IP: Task force releases green paper on copyright policy in the digital economy

Progress toward curbing online infringement has been made in recent years through stakeholder cooperation

On July 31, the Department of Commerce Internet Policy Task Force (the Task Force) issued its long-awaited report, Copyright Policy, Creativity, and Innovation in the Digital Economy (the Green Paper), which comprehensively outlines the current major copyright issues, such as digital performance rights, technology protection measures and mass digitization projects, and their relation to the Internet economy. The Green Paper proposes steps that should be taken legislatively, as well as voluntarily via private sector initiatives, to fully utilize the Internet economy while adequately protecting privacy and copyright rights.

The Task Force’s recommendations can be placed in three broad categories, including recommendations to update the balance of rights and exceptions; improving enforcement tools to combat online infringement; and developing the Internet as a legitimate marketplace for copyrighted works and streamlined licensing. Many of the issues discussed and the proposed protections and initiatives may not only be relevant to businesses but may also provide insight into the future of copyright and privacy policies in the transforming digital age.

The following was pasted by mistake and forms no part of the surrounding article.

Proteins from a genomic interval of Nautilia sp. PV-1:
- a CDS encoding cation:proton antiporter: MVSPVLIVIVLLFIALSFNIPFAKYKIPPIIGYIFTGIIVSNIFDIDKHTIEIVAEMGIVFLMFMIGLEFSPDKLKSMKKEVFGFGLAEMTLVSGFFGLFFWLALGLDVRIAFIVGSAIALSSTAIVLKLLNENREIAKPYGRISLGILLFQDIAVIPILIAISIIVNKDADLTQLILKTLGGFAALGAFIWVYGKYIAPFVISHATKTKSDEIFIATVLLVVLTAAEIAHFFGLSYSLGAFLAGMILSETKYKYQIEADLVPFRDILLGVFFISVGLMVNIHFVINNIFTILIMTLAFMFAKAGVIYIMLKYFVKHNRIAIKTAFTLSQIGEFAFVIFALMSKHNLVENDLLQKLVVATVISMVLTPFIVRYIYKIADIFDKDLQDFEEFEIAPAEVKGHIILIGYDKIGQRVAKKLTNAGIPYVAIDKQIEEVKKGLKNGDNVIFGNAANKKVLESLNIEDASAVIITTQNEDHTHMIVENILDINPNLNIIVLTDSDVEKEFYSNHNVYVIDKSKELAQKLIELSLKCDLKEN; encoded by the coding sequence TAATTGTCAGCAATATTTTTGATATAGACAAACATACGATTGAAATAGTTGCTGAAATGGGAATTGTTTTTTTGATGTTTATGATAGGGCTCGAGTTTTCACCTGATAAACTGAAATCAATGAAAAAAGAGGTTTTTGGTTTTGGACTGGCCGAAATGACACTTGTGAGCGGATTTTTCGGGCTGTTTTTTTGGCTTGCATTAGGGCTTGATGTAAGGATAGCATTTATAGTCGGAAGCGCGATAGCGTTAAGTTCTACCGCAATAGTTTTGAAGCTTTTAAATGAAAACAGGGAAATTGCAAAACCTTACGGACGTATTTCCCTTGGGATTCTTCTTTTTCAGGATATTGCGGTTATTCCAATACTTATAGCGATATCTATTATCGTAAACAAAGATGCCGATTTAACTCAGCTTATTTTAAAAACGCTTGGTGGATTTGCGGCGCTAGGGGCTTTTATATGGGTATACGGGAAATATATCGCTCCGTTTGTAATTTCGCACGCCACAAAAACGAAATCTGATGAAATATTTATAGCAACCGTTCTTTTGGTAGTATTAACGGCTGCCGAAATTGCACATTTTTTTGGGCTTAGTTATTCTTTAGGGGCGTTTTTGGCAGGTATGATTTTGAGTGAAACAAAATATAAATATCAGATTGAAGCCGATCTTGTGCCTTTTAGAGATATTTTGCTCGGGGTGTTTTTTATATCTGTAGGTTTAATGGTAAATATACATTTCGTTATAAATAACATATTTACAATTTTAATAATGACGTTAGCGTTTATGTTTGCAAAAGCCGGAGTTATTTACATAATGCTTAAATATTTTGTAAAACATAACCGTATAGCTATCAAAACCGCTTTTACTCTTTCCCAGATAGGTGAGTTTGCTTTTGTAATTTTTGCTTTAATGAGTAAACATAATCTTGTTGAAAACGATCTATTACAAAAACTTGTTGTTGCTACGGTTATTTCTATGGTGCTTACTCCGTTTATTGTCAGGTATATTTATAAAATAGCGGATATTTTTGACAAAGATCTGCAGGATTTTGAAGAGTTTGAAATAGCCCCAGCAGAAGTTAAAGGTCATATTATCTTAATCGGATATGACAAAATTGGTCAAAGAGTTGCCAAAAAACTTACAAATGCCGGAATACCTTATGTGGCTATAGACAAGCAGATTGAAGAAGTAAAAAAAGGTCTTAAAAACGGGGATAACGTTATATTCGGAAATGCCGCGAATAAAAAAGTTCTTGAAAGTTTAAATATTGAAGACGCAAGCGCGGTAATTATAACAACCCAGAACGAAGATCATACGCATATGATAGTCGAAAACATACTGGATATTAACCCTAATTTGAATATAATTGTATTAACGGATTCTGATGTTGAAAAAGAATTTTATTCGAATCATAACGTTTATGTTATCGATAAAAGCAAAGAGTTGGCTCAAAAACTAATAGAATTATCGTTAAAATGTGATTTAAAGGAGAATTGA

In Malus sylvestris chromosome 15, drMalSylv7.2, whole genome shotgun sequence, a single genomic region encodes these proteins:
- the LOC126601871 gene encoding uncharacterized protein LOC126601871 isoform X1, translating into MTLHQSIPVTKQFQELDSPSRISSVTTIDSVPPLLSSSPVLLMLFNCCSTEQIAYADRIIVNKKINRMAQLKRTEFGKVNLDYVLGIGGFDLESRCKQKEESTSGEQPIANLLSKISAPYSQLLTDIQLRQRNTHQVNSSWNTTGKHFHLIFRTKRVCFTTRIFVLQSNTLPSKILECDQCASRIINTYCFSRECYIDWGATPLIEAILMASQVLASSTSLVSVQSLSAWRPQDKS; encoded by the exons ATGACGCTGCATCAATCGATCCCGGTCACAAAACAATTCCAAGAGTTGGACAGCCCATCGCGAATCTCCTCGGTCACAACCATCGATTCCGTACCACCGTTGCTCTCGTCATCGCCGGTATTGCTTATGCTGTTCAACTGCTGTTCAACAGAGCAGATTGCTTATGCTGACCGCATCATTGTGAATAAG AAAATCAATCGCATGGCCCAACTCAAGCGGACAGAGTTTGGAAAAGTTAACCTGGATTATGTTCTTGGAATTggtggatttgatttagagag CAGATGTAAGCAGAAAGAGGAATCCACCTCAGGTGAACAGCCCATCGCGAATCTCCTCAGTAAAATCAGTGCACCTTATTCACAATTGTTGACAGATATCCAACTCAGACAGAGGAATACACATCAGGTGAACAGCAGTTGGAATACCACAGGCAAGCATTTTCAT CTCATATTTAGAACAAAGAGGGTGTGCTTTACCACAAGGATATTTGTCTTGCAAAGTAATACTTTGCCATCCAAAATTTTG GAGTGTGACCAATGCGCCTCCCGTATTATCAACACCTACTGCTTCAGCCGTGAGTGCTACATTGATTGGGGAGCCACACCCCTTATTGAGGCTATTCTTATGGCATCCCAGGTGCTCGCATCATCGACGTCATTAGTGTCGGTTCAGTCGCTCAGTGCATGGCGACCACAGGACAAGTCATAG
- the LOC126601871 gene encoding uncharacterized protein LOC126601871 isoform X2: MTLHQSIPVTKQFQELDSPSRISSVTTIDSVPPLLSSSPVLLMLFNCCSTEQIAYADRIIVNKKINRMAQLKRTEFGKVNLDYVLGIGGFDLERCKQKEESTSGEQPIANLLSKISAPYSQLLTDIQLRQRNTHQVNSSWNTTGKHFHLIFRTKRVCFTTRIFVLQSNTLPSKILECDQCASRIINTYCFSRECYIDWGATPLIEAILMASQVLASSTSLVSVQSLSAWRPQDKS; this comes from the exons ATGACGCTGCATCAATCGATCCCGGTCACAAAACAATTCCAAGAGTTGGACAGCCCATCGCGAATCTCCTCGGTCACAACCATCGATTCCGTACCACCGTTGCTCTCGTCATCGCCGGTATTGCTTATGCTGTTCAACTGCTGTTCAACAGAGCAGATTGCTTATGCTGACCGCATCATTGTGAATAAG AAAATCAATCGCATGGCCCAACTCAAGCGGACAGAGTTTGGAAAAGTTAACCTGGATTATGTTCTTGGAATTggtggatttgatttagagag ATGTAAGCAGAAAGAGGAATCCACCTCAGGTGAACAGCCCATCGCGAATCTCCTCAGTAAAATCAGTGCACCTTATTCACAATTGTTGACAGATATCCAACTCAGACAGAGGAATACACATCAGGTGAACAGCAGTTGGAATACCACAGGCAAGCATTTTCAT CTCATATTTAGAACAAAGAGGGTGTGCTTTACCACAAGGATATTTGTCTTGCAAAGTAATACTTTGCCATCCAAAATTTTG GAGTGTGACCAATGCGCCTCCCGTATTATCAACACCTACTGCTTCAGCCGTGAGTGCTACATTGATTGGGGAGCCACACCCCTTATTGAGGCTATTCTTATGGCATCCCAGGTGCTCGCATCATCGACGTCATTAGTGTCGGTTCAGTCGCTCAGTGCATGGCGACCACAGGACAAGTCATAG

Despite these controversial governmental enforcement mechanisms, there are numerous practical hurdles faced by officials, specifically with enforcement against foreign violators, including the limitations of resources and jurisdictional restrictions prohibiting seizure of foreign domains names involved in Internet piracy. To provide improvement, the Task Force asserted that it is important for the United States continue to work to reduce foreign-based piracy by working to ensure the adequacy and effectiveness of measures against Internet piracy in foreign jurisdictions and by increasing cooperative efforts with foreign law enforcement.

In addition to criminal remedies, copyright owners have an avenue of relief through private civil actions against the direct infringer and those secondarily liable, as well as through actions against third parties to remove the infringing content from the Internet.

Contributing Author

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John McElwaine

John C. McElwaine is a partner and intellectual property attorney at Nelson Mullins Riley & Scarborough, LLP (Charleston, S.C.). He devotes his practice to Internet,...

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